Alterations in Connective Tissue Metabolism in Stress Incontinence and Prolapse

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Abstract

Purpose

We describe current knowledge about collagen/elastin and extracellular matrix metabolism in the genitourinary tract with special emphasis on stress urinary incontinence. We also explored the influence of genetics and reproductive hormones on extracellular matrix metabolism.

Materials and Methods

We performed a MEDLINE® search from 1995 to February 2011 using the key words stress urinary incontinence, pelvic organ prolapse, extracellular matrix, collagen, elastin, matrix metalloproteinase, collagenase, tissue inhibitors of matrix metalloproteinase, elastin metabolism, elastase, connective tissue, supportive tissue, mechanical stress, biomechanical properties, selective estrogen receptor modulators, transforming growth factor-β and wound healing.

Results

The literature searched produced data on 4 areas of significance for extracellular matrix metabolism in patients with stress urinary incontinence and prolapse, including collagen, elastin and transforming growth factor-β. Data on collagen metabolism continue to support the hypothesis of increased turnover involving matrix metalloproteinases and serine proteases in pelvic tissues of affected individuals. Elastin metabolism studies suggest increased degradation but also abnormal elastin fiber synthesis. Epidemiological data indicate a genetic predisposition to abnormal extracellular matrix in affected individuals while human tissue and animal models reveal differential expression of candidate genes involved in structural proteins. Transforming growth factor-β pathways have been documented to be involved in stress urinary incontinence in human tissues and animal models. Finally, these extracellular matrix metabolisms are modulated by reproductive hormones and selective estrogen receptor modulators.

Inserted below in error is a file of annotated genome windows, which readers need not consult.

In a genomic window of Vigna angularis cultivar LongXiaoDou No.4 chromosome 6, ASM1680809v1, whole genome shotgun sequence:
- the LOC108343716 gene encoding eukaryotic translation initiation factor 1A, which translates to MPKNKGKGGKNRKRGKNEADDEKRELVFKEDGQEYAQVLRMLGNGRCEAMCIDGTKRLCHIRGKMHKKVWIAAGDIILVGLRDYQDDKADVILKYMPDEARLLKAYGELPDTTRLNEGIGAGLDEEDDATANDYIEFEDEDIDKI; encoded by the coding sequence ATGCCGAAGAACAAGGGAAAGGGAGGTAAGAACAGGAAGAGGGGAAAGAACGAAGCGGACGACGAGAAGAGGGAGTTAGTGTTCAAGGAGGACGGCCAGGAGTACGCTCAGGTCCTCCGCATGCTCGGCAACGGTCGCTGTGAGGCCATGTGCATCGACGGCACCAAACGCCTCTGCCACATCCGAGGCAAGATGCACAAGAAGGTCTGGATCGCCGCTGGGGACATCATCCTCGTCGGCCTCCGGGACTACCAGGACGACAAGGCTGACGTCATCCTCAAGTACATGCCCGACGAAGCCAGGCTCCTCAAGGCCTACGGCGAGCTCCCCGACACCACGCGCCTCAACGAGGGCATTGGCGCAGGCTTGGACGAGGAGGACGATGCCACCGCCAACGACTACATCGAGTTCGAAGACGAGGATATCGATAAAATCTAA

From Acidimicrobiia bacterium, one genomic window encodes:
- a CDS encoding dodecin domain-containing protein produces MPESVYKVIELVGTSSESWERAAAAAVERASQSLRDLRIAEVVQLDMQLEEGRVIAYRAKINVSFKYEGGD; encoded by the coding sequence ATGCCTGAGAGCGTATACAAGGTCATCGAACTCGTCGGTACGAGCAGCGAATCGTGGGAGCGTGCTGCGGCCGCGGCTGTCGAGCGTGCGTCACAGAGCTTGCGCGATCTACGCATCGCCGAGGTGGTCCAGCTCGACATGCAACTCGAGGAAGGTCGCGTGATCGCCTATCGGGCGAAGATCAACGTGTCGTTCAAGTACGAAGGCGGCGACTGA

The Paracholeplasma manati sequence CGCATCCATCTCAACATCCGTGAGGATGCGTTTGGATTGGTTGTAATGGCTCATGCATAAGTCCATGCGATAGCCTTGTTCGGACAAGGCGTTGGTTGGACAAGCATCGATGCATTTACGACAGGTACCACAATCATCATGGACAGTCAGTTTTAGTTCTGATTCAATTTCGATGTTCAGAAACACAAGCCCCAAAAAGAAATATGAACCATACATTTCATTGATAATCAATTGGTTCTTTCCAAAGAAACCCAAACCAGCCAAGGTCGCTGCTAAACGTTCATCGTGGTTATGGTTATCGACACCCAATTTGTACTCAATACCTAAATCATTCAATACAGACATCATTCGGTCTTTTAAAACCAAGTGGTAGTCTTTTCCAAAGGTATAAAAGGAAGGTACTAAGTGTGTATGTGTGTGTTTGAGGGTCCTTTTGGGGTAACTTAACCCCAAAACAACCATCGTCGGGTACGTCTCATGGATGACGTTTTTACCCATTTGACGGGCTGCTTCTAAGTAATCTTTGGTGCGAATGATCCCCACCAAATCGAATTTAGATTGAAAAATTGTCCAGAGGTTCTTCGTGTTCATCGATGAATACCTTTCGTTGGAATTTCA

Conclusions

Pelvic tissue from women with stress urinary incontinence and pelvic organ prolapse show a genetic predisposition to abnormal extracellular matrix remodeling, which is modulated by reproductive hormones, trauma, mechanical stress load and aging. This progressive remodeling contributes to stress urinary incontinence/pelvic organ prolapse by altering normal tissue architecture and mechanical properties.

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